Samsun Logix Corporation v Oceantrade Corporation

JurisdictionEngland & Wales
JudgeTHE HON MR JUSTICE GROSS,The Hon Mr Justice Gross
Judgment Date18 October 2007
Neutral Citation[2007] EWHC 2372 (Comm)
Docket NumberCase No: 205–681: 2007–421
CourtQueen's Bench Division (Commercial Court)
Date18 October 2007

[2007] EWHC 2372 (Comm)





The Hon Mr Justice Gross

Case No: 205–681: 2007–421




Samsun Logix Corporation
Oceantrade Corporation
Deval Denizeilik Ve Ticaret A.S
Oceantrade Corporation (1)
Samsun Logix Corporation (2)

Poonam Melwani (instructed by Birketts LLP) for the Claimant, Samsun Logix Corporation

Dominic Happé (instructed by E.G.Arghyrakis & Co.) for the Claimant, Deval Denizeilik V.E. Ticaret S.A.

(The Defendant Oceantrade Corporation was not represented)

Hearing dates: 10 th & 11 th September 2007

Approved Judgment

I direct that pursuant to CPR PD 39A para 6.1 no official shorthand note shall be taken of this Judgment and that copies of this version as handed down may be treated as authentic.




There are before the court competing applications by Samsun Logix Corporation (“Samsun”) and Deval Denizcilik Ve Ticaret AS (“Deval”), each in effect claiming, inter alia, priority in respect of the same sum of money held in the client account of a firm of solicitors, Mills & Co (“Mills”).


Though at first blush a little confusing, the background may be shortly summarised. As will be seen, the villain of the piece, so to speak, is an entity Oceantrade Corporation (“OTC”), incorporated in the Marshall Islands, currently and since about September 2005 subject to Chapter 11 proceedings under the jurisdiction of the US Bankruptcy Court of the Southern District of New York (“the US Bankruptcy Court”). Both Samsun and Deval, almost in parallel, chartered vessels to OTC. Both have unsatisfied claims against OTC; hence the competing claims to the funds held by Mills. I turn to outline how this position has come about.


Samsun : By a time charterparty dated 3 rd March, 2005 on an amended NYPE form and with additional clauses, Samsun, as disponent owners, chartered the vessel, the “NORD MONACO” to OTC (“the Samsun charterparty”).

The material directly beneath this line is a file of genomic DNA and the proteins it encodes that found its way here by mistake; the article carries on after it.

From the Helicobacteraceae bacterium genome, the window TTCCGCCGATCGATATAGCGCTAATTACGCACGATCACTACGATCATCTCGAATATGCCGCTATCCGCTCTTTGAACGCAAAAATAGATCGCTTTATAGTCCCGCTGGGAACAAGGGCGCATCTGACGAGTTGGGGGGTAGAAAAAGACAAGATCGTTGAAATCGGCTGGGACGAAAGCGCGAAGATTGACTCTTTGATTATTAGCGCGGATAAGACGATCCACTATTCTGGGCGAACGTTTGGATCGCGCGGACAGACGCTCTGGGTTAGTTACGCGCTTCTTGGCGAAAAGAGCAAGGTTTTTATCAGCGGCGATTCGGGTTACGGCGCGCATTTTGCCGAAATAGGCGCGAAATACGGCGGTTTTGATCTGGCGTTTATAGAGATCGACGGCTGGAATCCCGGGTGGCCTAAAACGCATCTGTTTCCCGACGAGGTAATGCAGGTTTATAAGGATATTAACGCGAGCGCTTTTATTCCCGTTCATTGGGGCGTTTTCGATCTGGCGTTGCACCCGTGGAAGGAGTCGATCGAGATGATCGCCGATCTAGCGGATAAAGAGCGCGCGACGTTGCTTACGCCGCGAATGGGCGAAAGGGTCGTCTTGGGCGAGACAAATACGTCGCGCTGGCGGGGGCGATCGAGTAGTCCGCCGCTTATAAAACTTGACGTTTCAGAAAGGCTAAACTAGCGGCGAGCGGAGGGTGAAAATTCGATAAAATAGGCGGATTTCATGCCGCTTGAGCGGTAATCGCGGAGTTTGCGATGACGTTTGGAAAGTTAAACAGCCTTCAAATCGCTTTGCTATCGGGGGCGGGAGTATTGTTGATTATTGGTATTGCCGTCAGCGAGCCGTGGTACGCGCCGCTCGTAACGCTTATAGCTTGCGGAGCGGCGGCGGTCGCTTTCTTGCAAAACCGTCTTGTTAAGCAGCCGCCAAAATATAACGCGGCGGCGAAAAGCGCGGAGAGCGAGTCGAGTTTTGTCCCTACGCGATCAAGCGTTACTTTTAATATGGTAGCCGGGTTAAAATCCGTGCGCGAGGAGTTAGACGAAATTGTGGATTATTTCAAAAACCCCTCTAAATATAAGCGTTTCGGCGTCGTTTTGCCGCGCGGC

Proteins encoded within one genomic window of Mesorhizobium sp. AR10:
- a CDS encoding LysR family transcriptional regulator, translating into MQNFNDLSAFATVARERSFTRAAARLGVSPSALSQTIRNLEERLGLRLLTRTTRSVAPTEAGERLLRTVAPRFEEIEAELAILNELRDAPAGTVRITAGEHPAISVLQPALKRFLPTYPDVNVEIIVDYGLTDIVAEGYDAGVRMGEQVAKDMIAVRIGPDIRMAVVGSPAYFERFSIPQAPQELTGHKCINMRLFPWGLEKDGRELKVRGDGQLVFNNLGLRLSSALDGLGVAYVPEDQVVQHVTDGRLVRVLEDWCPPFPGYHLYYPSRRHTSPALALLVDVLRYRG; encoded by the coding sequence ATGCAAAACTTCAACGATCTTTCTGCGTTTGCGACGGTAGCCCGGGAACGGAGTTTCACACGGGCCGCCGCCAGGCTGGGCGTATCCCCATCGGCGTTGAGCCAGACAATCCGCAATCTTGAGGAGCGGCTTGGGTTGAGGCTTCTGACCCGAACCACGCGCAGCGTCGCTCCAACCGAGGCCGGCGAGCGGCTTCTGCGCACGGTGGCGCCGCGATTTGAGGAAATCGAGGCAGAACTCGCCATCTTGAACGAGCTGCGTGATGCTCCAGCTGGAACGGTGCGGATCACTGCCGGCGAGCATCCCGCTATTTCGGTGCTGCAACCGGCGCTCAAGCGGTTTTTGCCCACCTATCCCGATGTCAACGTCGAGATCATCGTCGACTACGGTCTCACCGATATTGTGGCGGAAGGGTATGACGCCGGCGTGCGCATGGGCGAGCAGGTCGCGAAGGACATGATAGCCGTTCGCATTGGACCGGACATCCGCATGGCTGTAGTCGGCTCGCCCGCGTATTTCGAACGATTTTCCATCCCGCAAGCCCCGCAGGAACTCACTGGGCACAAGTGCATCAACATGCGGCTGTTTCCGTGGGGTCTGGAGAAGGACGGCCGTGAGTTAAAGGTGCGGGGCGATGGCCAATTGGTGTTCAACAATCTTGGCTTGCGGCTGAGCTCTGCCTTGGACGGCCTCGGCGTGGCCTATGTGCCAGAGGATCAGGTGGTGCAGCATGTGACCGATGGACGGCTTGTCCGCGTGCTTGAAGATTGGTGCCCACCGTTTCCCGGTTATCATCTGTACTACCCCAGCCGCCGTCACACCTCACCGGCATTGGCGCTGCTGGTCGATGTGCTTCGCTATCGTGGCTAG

Plainly, all was not as it should have been under the Samsun charterparty and, on the 18 th August, 2005, Samsun obtained, ex parte, a worldwide freezing injunction from Aikens J (“the Aikens order”) against OTC. The Aikens order prohibited OTC from removing from this jurisdiction any of its assets in England and Wales up to the value of US$3.5 million. The order made specific reference to:

“…any sums due or becoming due to [OTC]…from Helm AG in respect of freight payable under a voyage charterparty relating to the vessel 'ORHAN DEVAL'”


Pausing there, as will become apparent, the “ORHAN DEVAL” was a vessel time chartered by Deval to OTC and sub-voyage-chartered by OTC to Helm AG (“Helm”); at the time in question, hire was due from OTC to Deval and freight was due from Helm to OTC.


Returning to the Aikens order, it contained an additional prohibition (not in standard form) as follows:

“9.…[OTC] must not…..

(1) give directions for and/or request the payment of and/or receipt of and/or acceptance of any sums due or becoming due to [OTC] from Helm AG in respect of freight payable under a voyage charterparty relating to the vessel 'ORHAN DEVAL'”

On the evidence before me, that prohibition was due to Samsun's concern that OTC would dissipate any moneys received, notwithstanding the existence of the freezing injunction.


Both the injunction and the prohibition contained in para 9(1) of the Aikens order were challenged by OTC at the inter partes hearing before Smith J on the 30 th August, 2005. In the event, by order of Smith J, made on that day (“the Smith order”), the Aikens order was varied, with particular reference to the payment of freight in respect of the “ORHAN DEVAL”. On the undertaking of Mills & Co. to hold the “ORHAN DEVAL” Freight (as defined later in the order) to the order of the Court, the Aikens order was varied, insofar as presently material, as follows:

“2. Paragraph 9 of the Freezing Order be varied so as to permit the payment of the freight in relation to the ORHAN DEVAL therein referred to ('the ORHAN DEVAL Freight') to Mills & Co., [OTC's] Solicitors.

3. The parties by their solicitors write forthwith to Helm AG and Helm Dungemittel GmbH (being the voyage charterers of the ORHAN DEVAL), advising them (i) of the terms of this order and (ii) that it is permissible for the said charterers to discharge their obligations regarding the payment of the ORHAN DEVAL freight by paying the same to the United States Dollar account of Mills & Co., Solicitors….

4. No payment of the monies constituting the ORHAN DEVAL freight be made by Mills & Co., save:

(1) To the Owners of the ORHAN DEVAL in the sum of not more than US$202,125 (being the net sum falling due on 19 August 2005 in respect of hire under the charteerparty between the said Owners and [OTC] dated 8 February 2005…..